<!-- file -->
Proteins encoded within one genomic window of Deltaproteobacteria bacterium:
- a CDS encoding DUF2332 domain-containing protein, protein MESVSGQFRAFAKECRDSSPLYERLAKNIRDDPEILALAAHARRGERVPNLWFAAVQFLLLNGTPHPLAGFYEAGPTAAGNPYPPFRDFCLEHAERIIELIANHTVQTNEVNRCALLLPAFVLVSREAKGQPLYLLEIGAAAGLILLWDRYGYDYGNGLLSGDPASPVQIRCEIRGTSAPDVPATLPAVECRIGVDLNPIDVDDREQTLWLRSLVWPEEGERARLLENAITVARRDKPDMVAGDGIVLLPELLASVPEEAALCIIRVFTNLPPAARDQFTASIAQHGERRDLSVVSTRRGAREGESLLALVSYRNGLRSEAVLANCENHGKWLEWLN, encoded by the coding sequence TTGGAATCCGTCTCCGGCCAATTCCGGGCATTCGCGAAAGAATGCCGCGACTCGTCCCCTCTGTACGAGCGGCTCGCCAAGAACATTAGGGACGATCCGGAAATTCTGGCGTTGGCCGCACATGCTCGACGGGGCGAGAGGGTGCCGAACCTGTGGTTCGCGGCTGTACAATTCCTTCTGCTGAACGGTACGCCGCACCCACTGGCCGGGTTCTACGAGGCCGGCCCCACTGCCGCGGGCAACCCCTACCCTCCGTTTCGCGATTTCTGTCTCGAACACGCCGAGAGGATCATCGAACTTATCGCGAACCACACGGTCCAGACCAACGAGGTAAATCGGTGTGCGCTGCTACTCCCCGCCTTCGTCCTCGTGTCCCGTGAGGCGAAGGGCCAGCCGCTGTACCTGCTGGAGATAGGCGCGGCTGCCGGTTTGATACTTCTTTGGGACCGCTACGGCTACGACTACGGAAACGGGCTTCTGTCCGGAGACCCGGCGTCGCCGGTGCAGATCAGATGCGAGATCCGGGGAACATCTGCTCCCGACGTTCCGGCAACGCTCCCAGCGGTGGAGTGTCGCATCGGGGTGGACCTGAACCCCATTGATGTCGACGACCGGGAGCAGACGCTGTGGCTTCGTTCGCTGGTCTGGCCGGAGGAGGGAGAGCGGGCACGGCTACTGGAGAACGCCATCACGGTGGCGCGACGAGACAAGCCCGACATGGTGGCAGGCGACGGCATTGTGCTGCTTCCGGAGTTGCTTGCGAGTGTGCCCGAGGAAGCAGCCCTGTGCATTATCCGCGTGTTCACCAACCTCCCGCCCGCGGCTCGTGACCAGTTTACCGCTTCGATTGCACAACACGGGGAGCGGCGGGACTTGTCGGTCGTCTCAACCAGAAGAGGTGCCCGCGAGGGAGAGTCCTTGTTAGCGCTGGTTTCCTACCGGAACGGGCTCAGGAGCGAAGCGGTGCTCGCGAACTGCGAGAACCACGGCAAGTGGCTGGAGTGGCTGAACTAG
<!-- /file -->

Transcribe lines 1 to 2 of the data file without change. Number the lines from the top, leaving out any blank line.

Proteins encoded within one genomic window of Deltaproteobacteria bacterium:
- a CDS encoding DUF2332 domain-containing protein, protein MESVSGQFRAFAKECRDSSPLYERLAKNIRDDPEILALAAHARRGERVPNLWFAAVQFLLLNGTPHPLAGFYEAGPTAAGNPYPPFRDFCLEHAERIIELIANHTVQTNEVNRCALLLPAFVLVSREAKGQPLYLLEIGAAAGLILLWDRYGYDYGNGLLSGDPASPVQIRCEIRGTSAPDVPATLPAVECRIGVDLNPIDVDDREQTLWLRSLVWPEEGERARLLENAITVARRDKPDMVAGDGIVLLPELLASVPEEAALCIIRVFTNLPPAARDQFTASIAQHGERRDLSVVSTRRGAREGESLLALVSYRNGLRSEAVLANCENHGKWLEWLN, encoded by the coding sequence TTGGAATCCGTCTCCGGCCAATTCCGGGCATTCGCGAAAGAATGCCGCGACTCGTCCCCTCTGTACGAGCGGCTCGCCAAGAACATTAGGGACGATCCGGAAATTCTGGCGTTGGCCGCACATGCTCGACGGGGCGAGAGGGTGCCGAACCTGTGGTTCGCGGCTGTACAATTCCTTCTGCTGAACGGTACGCCGCACCCACTGGCCGGGTTCTACGAGGCCGGCCCCACTGCCGCGGGCAACCCCTACCCTCCGTTTCGCGATTTCTGTCTCGAACACGCCGAGAGGATCATCGAACTTATCGCGAACCACACGGTCCAGACCAACGAGGTAAATCGGTGTGCGCTGCTACTCCCCGCCTTCGTCCTCGTGTCCCGTGAGGCGAAGGGCCAGCCGCTGTACCTGCTGGAGATAGGCGCGGCTGCCGGTTTGATACTTCTTTGGGACCGCTACGGCTACGACTACGGAAACGGGCTTCTGTCCGGAGACCCGGCGTCGCCGGTGCAGATCAGATGCGAGATCCGGGGAACATCTGCTCCCGACGTTCCGGCAACGCTCCCAGCGGTGGAGTGTCGCATCGGGGTGGACCTGAACCCCATTGATGTCGACGACCGGGAGCAGACGCTGTGGCTTCGTTCGCTGGTCTGGCCGGAGGAGGGAGAGCGGGCACGGCTACTGGAGAACGCCATCACGGTGGCGCGACGAGACAAGCCCGACATGGTGGCAGGCGACGGCATTGTGCTGCTTCCGGAGTTGCTTGCGAGTGTGCCCGAGGAAGCAGCCCTGTGCATTATCCGCGTGTTCACCAACCTCCCGCCCGCGGCTCGTGACCAGTTTACCGCTTCGATTGCACAACACGGGGAGCGGCGGGACTTGTCGGTCGTCTCAACCAGAAGAGGTGCCCGCGAGGGAGAGTCCTTGTTAGCGCTGGTTTCCTACCGGAACGGGCTCAGGAGCGAAGCGGTGCTCGCGAACTGCGAGAACCACGGCAAGTGGCTGGAGTGGCTGAACTAG